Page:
It makes me kind of go inside of it a lot and a lot, then, “OK, time to take my medicine.” I just take my medicine. Now I have a lot of chronic pain and numbness.

Look, here’s the thing. If I had just waited for my parents, I wouldn’t be as fucking disabled as I am. But I’ve done some good things too. Coaching wheelchair basketball, acting. But in terms of how bad my body feels on a bad day, I try to keep my spirits up.

What were you telling people before when they asked about your wheelchair?

Oh, just a car accident. So they wouldn’t be nosier. Because now, people then ask, “Why did you do that?” So sometimes people kind of want to get in your business. “Why? Why would you want to take away your own life?”

When they ask, what do you say? Do you deflect the question?

It depends on who’s asking and on what kind of mood I’m in.

Should people be talking about suicide, and in what way?

I think they should talk. It never ceases to amaze me how many people this is an issue for. It seems that a lot of people have gone through it at some period in their life. In fact, I was at a butch lesbian conference and I was eating lunch with a young African-American woman and I broached the topic, and it turned out that she was a cutter. You never know. I was working with an Orthodox Jewish man in a nursing home, teaching exercise to people, and one time after class he said, “Aha, you made yourself a crip. I was born this way.” He was just making fun of me. He was very mean. I said, “Jonah, fuck you. It’s just what happened.”

There does need to be some discussion about it, and I think people do need to feel like there’s some help, but I also feel some really want to do it and are gonna do it. My friends, they really wanted to be out of their emotional pain.

Sometimes people … I don’t know. It’s an ongoing and open-ended discussion.

I’ve even joked. I know someone who works in a psych ward in Berkeley. She said the guy she was seeing said there had been a suicide on the floor. I said, “Oh, one less of us to worry about.” Sometimes I feel that cold about it.

I don’t even know what to do with my sadness, about that stuff. Because I’m in my late 50s. Life is finite.

You’ve mentioned others who have killed themselves. How to prevent it?

I’m not a therapist. I’m just trying to keep myself jacked up.

Does it help in any way to be open about it?

Just the truth. Sometimes my body just feels like razor blades and broken glass and barbed wire. I’m getting older, and I should bring some softness in. But I don’t want to not tell the truth anymore.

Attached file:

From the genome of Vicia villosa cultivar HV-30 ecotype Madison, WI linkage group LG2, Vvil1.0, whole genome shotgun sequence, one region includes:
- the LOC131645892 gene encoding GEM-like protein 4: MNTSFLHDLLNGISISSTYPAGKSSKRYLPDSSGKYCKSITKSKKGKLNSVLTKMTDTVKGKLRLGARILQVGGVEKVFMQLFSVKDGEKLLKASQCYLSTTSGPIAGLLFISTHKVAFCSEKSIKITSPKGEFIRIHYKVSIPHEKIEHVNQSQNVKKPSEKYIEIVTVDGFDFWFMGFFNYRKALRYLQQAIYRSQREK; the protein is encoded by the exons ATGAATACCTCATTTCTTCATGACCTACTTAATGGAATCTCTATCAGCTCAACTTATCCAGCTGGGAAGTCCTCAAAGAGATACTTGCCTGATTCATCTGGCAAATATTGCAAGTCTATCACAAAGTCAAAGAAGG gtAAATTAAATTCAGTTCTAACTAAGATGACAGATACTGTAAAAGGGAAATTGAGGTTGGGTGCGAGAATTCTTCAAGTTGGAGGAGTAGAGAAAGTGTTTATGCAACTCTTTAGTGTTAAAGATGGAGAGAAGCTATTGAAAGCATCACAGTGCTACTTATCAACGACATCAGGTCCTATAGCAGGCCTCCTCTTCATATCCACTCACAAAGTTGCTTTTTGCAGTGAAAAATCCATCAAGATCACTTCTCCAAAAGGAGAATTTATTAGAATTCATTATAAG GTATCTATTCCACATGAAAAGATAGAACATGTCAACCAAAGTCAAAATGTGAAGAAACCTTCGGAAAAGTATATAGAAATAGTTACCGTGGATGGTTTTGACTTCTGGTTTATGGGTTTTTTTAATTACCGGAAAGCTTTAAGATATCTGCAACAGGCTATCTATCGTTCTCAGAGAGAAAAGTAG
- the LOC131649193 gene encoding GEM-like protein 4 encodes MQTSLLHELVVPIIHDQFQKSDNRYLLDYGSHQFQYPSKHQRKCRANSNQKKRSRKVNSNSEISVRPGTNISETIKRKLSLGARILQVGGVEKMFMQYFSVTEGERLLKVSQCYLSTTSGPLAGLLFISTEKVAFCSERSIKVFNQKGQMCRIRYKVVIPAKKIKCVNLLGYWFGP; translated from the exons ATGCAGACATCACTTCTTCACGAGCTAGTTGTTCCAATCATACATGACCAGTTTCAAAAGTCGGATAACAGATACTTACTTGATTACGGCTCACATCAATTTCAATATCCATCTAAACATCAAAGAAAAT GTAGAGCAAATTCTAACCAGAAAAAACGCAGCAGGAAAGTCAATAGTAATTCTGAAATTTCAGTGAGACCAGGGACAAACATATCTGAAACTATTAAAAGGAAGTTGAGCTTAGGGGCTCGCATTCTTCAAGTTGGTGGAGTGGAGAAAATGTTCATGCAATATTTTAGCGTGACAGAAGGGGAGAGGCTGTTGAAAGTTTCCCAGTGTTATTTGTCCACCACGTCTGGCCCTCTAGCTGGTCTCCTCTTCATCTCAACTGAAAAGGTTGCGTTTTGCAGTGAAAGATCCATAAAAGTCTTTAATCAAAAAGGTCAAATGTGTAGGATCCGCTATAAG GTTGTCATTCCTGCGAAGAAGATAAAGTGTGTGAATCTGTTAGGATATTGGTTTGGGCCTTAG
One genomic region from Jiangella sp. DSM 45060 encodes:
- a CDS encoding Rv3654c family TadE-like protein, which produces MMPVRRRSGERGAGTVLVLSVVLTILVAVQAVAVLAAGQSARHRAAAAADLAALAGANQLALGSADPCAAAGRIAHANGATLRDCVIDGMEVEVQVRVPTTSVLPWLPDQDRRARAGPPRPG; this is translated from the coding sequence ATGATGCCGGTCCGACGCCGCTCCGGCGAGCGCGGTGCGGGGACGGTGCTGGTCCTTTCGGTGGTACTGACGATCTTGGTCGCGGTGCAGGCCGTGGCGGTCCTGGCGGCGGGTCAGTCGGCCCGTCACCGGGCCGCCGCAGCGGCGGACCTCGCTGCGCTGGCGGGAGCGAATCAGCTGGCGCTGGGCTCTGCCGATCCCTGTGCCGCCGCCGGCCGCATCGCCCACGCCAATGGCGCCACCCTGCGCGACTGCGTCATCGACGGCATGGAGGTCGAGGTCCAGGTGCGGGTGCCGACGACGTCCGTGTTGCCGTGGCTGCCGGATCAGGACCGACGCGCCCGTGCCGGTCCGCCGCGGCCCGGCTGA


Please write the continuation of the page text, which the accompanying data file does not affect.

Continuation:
But other people hide it.

They do. They don’t want to say.

I met a woman once who thought it was a cool thing, being a survivor. It is a cool thing, because the other scenario was I could have died. I’m not saying it’s a cool thing to jump out a window.

I was fighting with a woman once. She said, “No religion would take you because of what you did.” I was raised Catholic, but I would say I’m culturally Jewish. On a bad day, I’m not sure I believe in any god at all. But that this friend would say that … I’m not looking for acceptance into a religion because of my attempt. Suicide is against life, I know that. I’m not looking for acceptance.

What else should we know about you? How do you describe yourself?

I have a first name, Patty. A last one, Overland, like travel. I am myself, you know? I’m known to other crips in the community. Also, I’ve done a lot of work in the blind community as a reader. And I was teaching expressive art in a drug rehab center in Oakland. Yeah, I’m myself. A lesbian. Mostly proud, though not in a relationship in a long time. Sometimes that’s hard. Because I’m not getting any younger, and my body’s not in good health.

I’m Irish, I’m Norwegian. Those are hard-headed ethnicities. The Irishness, sometimes that’s soulful, but sometimes they get too deep into it and get lost there. But it’s just what it is.

I forgot to ask. What’s been your favorite answer to your explanation about being in a wheelchair?

My ex-lover Nancy, she has this younger sister. She was with this guy, and we were going to the Santa Cruz boardwalk. I said something about being a suicide survivor, and then he said, ‘So am I.’

When Jeff did that … I think what happened is he might have asked beforehand, ‘How did Patty get in a wheelchair?’ The way he just said it, just like this very open way. You know. He was this young tattooed guy. It was a very sweet thing.

We didn’t really compare notes. It felt like it would’ve been invasive in that situation for either of us.

You just never know.